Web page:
by Bob Beranek
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In the last post we discussed the pros and cons of open discussion training. This week I would like to discuss the training seminar. A seminar is usually a one subject presentation with a question and answer period at the end. It will frequently include an audio/visual component to enhance the program and keep interest high. This is by far the most common formal training exercise. It is used as a method to transmit information such as technical procedures, sales presentations, or management directives.

The formality of the seminar format is one of its principal benefits. Because seminars require advanced planning, a defined time, space and agenda, they demand attention. Those attending usually come predisposed to learn something. The seminar presentation is enhanced by the addition of:

  • Agendas – An agenda is the program clearly laid out and should be brief and generalized. Do not give the program away with too much detailed information or the audience will not listen to what you have to say;
  • Notepads – Notepads encourage the audience to take notes and ask questions but don’t forget a pencil or pen to write with;
  • Handouts – A handout is a great idea but do not give out the information until the end of the presentation or your audience will be reading the handout instead of watching and listening to you; and/or
  • Guest Speaker – If the presenter is a visiting speaker rather than a familiar person, the likelihood of increased interest is further enhanced. The new face and new way of dispensing information seems to make the point better and more memorable.

So, what are the drawbacks to seminars? Mostly it is the time and money spent on organizing the program. Whether you design and deliver the curriculum internally or hire out the presentation to a professional, the time and resources it takes to develop the event can cost more than a box of donuts or a few pizzas. You will need:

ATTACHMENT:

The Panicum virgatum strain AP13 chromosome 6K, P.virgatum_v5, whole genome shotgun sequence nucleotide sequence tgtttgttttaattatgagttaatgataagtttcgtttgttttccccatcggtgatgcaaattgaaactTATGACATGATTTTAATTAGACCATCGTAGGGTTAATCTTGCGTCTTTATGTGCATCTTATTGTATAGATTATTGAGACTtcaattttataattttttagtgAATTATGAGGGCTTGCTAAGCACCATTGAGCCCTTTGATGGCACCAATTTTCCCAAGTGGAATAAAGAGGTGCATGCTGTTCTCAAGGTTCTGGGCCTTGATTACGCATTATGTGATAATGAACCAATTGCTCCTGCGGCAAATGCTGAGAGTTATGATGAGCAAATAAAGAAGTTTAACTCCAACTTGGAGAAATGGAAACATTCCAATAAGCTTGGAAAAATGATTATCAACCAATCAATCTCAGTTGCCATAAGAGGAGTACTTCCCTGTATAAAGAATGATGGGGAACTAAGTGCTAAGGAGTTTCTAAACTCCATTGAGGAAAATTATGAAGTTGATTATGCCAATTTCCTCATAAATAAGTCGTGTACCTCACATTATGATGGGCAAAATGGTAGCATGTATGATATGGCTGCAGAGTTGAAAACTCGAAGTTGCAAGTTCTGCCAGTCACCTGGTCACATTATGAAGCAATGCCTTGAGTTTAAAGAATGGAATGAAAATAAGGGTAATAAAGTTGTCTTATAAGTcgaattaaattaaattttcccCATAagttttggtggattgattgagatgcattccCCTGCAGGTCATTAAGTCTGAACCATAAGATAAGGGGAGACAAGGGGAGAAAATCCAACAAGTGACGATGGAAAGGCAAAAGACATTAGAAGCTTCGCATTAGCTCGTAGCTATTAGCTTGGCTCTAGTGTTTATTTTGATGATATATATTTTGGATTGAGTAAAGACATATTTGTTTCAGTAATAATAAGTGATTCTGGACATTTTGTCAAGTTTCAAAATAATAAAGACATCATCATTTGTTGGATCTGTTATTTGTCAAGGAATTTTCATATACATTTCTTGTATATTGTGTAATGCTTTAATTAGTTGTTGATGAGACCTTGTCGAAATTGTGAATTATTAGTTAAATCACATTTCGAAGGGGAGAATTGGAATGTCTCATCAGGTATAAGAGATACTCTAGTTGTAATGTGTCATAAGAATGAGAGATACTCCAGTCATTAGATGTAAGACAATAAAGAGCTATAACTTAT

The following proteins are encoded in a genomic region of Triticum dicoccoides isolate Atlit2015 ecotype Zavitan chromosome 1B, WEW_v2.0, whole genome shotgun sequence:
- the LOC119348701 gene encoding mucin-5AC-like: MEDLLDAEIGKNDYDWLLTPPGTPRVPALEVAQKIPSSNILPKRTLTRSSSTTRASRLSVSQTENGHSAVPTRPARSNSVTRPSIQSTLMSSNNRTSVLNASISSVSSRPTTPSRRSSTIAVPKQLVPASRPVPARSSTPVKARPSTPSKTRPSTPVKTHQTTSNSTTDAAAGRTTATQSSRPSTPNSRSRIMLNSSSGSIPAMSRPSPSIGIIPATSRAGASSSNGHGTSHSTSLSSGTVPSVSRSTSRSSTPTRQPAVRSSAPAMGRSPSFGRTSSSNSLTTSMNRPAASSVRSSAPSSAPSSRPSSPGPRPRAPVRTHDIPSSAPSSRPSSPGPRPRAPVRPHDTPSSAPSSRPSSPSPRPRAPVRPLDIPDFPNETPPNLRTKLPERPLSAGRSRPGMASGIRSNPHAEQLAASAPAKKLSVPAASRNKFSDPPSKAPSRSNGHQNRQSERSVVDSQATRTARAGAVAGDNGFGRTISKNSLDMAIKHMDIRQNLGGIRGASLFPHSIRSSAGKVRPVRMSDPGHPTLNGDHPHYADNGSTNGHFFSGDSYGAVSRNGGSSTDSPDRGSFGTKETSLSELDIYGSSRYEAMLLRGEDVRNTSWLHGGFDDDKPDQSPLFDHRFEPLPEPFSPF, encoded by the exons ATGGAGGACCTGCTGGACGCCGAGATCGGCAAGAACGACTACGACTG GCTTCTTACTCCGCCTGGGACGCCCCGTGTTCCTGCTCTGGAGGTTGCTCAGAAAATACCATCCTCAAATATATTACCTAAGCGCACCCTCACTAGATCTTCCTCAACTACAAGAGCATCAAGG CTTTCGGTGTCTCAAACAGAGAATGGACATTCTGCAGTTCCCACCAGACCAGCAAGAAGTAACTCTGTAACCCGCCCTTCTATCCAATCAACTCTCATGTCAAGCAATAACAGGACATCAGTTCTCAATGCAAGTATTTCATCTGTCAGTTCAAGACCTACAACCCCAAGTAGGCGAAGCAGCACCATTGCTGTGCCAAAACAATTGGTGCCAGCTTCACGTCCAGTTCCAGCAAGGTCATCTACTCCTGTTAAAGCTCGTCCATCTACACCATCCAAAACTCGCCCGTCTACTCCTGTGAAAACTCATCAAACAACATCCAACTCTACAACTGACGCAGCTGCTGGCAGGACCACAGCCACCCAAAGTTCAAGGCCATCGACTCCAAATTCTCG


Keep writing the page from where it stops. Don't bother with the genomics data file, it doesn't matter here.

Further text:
• A method to deliver the audio/visual presentation:
    • Laptop;
    • Software;
    • Projector (LCD or Overhead);
    • Screen; and/or
    • Flip charts, whiteboard, or chalkboard and writing implements;
    • Someone to research, outline, write and design the presentation and handouts;
    • A comfortable location to present the program. The more uncomfortable the audience the less information they will retain. If notes are expected to be taken, tables or writing surfaces should be obtained;
    • An agenda, brochures or other ways to communicate the particulars about the seminar to the potential audience; and
    • Depending on the length of the seminar, there should be refreshments and frequent breaks to keep their attention fresh.

If you decide to outsource your training to a professional, then some of the above will be handled by the presenting organization but the hosting items are still yours to coordinate.

If you decide that the training you want to conduct is a good fit for a seminar style of delivery, make sure you know what you’re getting into. If not planned properly or delivered professionally, a seminar can be an expensive, time-consuming gaffe. If done right, it can be a very efficient training method that will earn you respect and pay you back in increased productivity.

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